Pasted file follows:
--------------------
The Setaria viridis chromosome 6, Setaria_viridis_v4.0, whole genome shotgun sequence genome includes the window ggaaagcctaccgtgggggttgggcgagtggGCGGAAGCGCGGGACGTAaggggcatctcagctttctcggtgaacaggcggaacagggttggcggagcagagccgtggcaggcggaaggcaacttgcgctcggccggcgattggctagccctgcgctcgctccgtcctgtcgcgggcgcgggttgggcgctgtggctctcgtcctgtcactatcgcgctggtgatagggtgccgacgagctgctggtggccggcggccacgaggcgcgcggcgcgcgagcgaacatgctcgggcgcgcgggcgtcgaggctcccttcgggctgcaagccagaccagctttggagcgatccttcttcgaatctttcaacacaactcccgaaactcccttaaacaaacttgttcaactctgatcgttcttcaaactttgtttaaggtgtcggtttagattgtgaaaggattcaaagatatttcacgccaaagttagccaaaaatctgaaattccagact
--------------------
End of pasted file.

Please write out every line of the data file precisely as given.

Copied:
The Setaria viridis chromosome 6, Setaria_viridis_v4.0, whole genome shotgun sequence genome includes the window ggaaagcctaccgtgggggttgggcgagtggGCGGAAGCGCGGGACGTAaggggcatctcagctttctcggtgaacaggcggaacagggttggcggagcagagccgtggcaggcggaaggcaacttgcgctcggccggcgattggctagccctgcgctcgctccgtcctgtcgcgggcgcgggttgggcgctgtggctctcgtcctgtcactatcgcgctggtgatagggtgccgacgagctgctggtggccggcggccacgaggcgcgcggcgcgcgagcgaacatgctcgggcgcgcgggcgtcgaggctcccttcgggctgcaagccagaccagctttggagcgatccttcttcgaatctttcaacacaactcccgaaactcccttaaacaaacttgttcaactctgatcgttcttcaaactttgtttaaggtgtcggtttagattgtgaaaggattcaaagatatttcacgccaaagttagccaaaaatctgaaattccagact